Russian National Myth in Transition. Acta Slavica Estonica, VI. Studia Russica Helsingiensia et Tartuensia, XIV
The articles examines the nationalistic and imperial imagination of three Russian writers (Apollon Maikov, Ivan Goncharov and Alexei Pisemsky), who proposed their own versions of the so-called "Russian Idea" during the Crimean War (1853-56). Exploring the misture of various discourses in their lyrics, journalism and sketches, the article offers the new understanding of the nationalization of patriotism in the literary realm.
The poem “Мне выпало счастье быть русским поэтом…” (1981) was first published in the book Voices Beyond the Hills, where it concluded a mini-cycle of four octets: “Год рождения не выбирают…” (1978), “Я слышал то, что слышать мог…” (1981), “Да, мне повезло в этом мире…” (1982), and “Мне выпало счастье быть русским поэтом…” (Самойлов 1985: 69-71); cf. (Самойлов 2006: 256, 305, 311, 301). Although Samoilov did not give an overall title to these texts as a group, they undoubtedly form a conceptual unity. In addition to the texts’ common themes (a summarization of life events), confessional tones, and equal lengths (the octet is the most common form in Voices Beyond the Hills: 36 out of 131 poems, about 27.5%), their graphical treatment is of note.
The article is dedicated to the reflection of the Finnish war (1808–1809) in poetry and press of the first third of the XIX century and to the participation of Russian literature in the construction of the narrative of the Finnish war. I observe the simultaneous ideological shaping of the campaign in the Russian printed materials, the acceptance of the war by its participants and their younger contemporaries, and then look at the reflection of these images and ideological constructs in the poem “Eda” by E. Baratynsky. Comparing synchronic literary responses to the Finnish campaign and interpretations of it offered in the press to that which we find in Baratynsky’s text and similar statements on the Finnish War, we get a more vivid picture of the essential rhetorical and conceptual breakdown that occurred in the late 1800s – early 1810s in conceptualizing the fate of the empire’s peoples.
The “Nationalities question” is of considerable importance in the pages of Boris Pasternak’s Doctor Zhivago, both in terms of the novel’s representation of the events of the first third of the twentieth century, and in terms of its years of composition at the end of the 1940s and the start of the 1950s. On one hand, problems of confessional and ethnic identity played a significant role in the social life of the Russian Empire’s final years, becoming especially pronounced in the years of the First World War, the Revolution and the Russian Civil War (as has been extensively discussed in the works of contemporary historians, including Oleg Budnitsky, Alexei Miller, Yuri Slezkine, Zvi Gitelman, William Fuller and others). On the other hand, Pasternak’s novel was composed at the height of the Soviet anti-Semitic campaign under the banner of “the struggle with rootless cosmopolitans” and “kowtowing to the West.”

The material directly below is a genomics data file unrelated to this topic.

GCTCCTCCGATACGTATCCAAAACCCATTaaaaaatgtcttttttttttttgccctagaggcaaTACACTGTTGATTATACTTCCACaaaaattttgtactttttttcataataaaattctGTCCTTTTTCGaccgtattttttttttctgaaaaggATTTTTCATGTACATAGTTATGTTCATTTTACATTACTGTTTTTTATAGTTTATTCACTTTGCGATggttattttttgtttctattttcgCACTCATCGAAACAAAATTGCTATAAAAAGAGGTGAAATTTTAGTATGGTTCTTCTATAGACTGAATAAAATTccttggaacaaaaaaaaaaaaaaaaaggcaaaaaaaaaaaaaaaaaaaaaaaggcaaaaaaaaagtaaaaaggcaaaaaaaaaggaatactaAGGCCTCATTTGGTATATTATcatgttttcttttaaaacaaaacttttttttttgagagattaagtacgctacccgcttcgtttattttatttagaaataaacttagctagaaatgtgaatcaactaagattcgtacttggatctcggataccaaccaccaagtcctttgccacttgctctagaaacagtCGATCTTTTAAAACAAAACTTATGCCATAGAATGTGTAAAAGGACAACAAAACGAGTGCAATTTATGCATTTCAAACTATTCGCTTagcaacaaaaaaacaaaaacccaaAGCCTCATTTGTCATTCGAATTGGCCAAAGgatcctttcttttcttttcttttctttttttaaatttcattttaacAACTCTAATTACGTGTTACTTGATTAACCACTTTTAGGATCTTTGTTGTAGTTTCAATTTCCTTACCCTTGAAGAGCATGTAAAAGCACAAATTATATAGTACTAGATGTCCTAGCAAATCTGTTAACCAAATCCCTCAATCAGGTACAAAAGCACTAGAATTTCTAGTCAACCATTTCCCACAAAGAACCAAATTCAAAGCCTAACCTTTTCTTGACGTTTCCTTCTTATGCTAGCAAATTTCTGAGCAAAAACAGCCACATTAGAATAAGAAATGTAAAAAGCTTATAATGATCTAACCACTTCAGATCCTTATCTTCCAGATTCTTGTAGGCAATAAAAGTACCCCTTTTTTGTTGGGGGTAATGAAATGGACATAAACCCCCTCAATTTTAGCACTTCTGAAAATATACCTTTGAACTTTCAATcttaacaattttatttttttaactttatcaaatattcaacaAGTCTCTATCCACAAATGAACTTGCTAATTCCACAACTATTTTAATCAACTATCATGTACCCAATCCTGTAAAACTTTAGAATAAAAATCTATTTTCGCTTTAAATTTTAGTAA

The characteristic principles of Pasternak’s use of sources and embodiment of his philosophy of history are distinctly evident in Doctor Zhivago’s treatment of the nationalities question. For instance, in the episode of Zhivago’s meeting at the front with Gordon, Pasternak makes use of fragments of the book Letters of an Artillery Ensign [Iz pisem praporshchika-artillerista], by Fedor A. Stepun, a direct participant in WWI, in which the author describes the victimization of Jews in the front zone. This is in fact the only episode of the novel that directly presents situations and scene of the war. And it is precisely in this episode that, via Gordon, Pasternak presents the idea of the necessity of rejecting all conceptions of national belonging in the Christian world.
The work goes on to trace the linkages of various characters’ discussions of the “nationalities question” to conceptions of philosophers and literary figures of the turn of the century and of its first decades, including Hermann Cohen, Vladimir Solovev, Andrey Bely, Nicholas Berdyaev, Fedor Stepun and others.